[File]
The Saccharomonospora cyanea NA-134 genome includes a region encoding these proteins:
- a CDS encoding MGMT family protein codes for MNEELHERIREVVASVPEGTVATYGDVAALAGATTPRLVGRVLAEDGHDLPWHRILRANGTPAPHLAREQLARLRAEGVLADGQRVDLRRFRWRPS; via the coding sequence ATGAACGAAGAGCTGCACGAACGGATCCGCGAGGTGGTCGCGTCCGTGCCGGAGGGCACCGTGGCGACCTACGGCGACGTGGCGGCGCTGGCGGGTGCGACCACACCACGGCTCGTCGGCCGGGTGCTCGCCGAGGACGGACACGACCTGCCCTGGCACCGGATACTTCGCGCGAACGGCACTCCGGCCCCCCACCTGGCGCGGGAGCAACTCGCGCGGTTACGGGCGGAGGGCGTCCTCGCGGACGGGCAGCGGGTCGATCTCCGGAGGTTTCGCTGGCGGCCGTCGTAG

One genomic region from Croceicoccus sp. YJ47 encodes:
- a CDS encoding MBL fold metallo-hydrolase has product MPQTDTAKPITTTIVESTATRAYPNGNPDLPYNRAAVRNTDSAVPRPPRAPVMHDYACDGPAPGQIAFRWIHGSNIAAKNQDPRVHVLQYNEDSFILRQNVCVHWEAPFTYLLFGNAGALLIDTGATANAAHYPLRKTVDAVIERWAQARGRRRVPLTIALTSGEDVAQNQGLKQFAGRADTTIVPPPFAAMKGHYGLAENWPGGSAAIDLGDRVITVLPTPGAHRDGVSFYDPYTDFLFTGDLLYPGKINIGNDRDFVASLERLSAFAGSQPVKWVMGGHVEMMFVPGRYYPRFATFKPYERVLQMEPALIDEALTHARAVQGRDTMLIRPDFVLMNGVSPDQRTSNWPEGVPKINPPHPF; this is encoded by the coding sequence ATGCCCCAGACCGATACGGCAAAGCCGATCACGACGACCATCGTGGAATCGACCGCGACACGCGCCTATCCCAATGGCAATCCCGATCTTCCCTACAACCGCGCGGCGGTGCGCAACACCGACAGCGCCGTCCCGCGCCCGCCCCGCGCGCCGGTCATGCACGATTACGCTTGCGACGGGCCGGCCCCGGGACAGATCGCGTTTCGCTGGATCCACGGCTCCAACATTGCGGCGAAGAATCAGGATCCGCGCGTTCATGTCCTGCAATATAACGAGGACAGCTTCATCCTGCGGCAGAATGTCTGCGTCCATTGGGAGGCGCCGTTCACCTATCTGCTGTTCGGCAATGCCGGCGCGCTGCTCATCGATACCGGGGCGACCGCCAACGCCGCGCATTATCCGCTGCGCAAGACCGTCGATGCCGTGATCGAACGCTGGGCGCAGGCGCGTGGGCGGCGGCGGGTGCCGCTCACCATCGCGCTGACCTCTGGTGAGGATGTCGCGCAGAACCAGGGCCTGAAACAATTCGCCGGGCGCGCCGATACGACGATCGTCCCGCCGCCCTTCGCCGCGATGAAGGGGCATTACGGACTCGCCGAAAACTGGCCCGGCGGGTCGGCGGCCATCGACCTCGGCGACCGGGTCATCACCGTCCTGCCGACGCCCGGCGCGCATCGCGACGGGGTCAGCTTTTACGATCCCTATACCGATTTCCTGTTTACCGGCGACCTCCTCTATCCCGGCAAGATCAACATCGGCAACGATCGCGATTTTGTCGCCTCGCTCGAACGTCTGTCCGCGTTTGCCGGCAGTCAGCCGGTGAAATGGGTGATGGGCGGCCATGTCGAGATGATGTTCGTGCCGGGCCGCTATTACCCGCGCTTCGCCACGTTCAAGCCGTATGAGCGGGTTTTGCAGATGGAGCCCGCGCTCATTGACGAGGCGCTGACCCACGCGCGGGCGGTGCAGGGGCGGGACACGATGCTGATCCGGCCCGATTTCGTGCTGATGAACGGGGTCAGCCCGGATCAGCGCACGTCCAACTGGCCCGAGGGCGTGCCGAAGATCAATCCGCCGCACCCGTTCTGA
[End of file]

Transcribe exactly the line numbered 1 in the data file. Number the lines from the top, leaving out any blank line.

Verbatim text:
The Saccharomonospora cyanea NA-134 genome includes a region encoding these proteins: